Complexity is an issue that construction has had to embrace increasingly over the last twenty years. Today’s infrastructure project is made up of a succession of moving parts, many of which have interdependencies and over which the project team have no direct influence. Any one of these, if not managed correctly and in many cases sensitively, has the ability to undermine the perceived success of the project. The challenge, though, is to establish whether they are manageable and what to do if they are not.
This concept of uncertainty is difficult for the engineering mind which prefers absolutes in its black and white world or more to the point wants to find a path to certainty. In the past, the project manager was able to break down the task into manageable chunks and assemble the completed units. Job done.
Nowadays, there is a host of external criteria that bombard the project team whose only defence is experience and capability. The questions now are around whether today’s armour of people, systems and structures equips the team with the right skills, experience and tools to withstand the arrows that are launched during the course of the project.
The project manager can be technically competent. However, this is not sufficient. The team needs to be able to cater for a host of stakeholders. end users, interest groups, environmentalists, communities and businesses supported by politicians, lawyers and regulators. All are seeking to maximise their position using the infrastructure project to further their cause.
The project is an ugly grub which metamorphosises into a beautiful butterfly – the asset. The project (with its cost, time and quality targets conspicuously painted on its side) is a political football which at handover becomes an asset and, therefore, its transition to a national treasure.
As we enter the 4th Industrial Revolution, we find that we have an ever-increasing number of digital tools that can create project certainty…by making assumptions about the external variables. However, there is a trade off in that the digital era has generated a fog of data. Oh, and wait a moment, the external variables that we previously fixed have still to be managed.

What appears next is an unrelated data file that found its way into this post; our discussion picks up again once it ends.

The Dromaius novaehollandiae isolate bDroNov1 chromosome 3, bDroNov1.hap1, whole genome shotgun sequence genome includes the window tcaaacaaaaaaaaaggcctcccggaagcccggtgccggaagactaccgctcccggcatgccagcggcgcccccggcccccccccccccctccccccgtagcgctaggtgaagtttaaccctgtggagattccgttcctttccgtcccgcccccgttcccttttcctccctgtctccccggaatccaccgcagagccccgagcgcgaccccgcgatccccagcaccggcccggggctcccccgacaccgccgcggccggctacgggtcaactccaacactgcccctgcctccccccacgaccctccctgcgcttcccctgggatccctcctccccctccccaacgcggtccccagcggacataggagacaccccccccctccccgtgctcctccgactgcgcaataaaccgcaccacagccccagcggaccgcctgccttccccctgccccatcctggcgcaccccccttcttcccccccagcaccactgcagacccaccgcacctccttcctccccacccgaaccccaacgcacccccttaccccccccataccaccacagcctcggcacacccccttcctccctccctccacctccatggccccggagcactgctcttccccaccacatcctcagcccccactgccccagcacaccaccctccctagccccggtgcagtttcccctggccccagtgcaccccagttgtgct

Anyone, who is associated with schools from Singapore to Stranraer, will tell you that the increasing problem amongst young people is mental wellbeing. Therefore, this man-made phenomenon has no natural remedy in its new generation. Generation Z (15 to 25-year olds) are no better equipped to deal with this than the Baby Boomer although they are less likely to be fazed by a digital solution.
The conclusion is that major programmes are complex and therefore, by definition, difficult. By being difficult they are unpredictable. There are too many moving parts. Nevertheless, the system pressures the project champion to fix the capital programme to gain a favourable decision. If the early budgets are too high, then forget it.
Is there a solution? Yes; and it probably has three parts. Firstly, as leaders we need to become politicians (with a small p) and shape expectations. Secondly, we need to systemise the possible and ensure that we learn from our past experiences – we may need to develop our tools so that we can manage risk, the interfaces and supply chains more efficiently. Thirdly, we need to be more sophisticated in the way that we develop our project leaders.
About the Author
Simon Flint, the author, is chairman of the Leaders Breakfast Meetings which seek to discuss topical construction issues. He has worked with Constructing Excellence and its predecessors since the 90s – looking at pioneering initiatives that improve the efficiency and productivity of the industry. However, the thoughts expressed in this “article” are personal and do not necessarily reflect those of Constructing Excellence, Advance Consultancy or SCC.
The Leaders Breakfast series are a collaboration between Constructing Excellence, Advance Consultancy and SCC.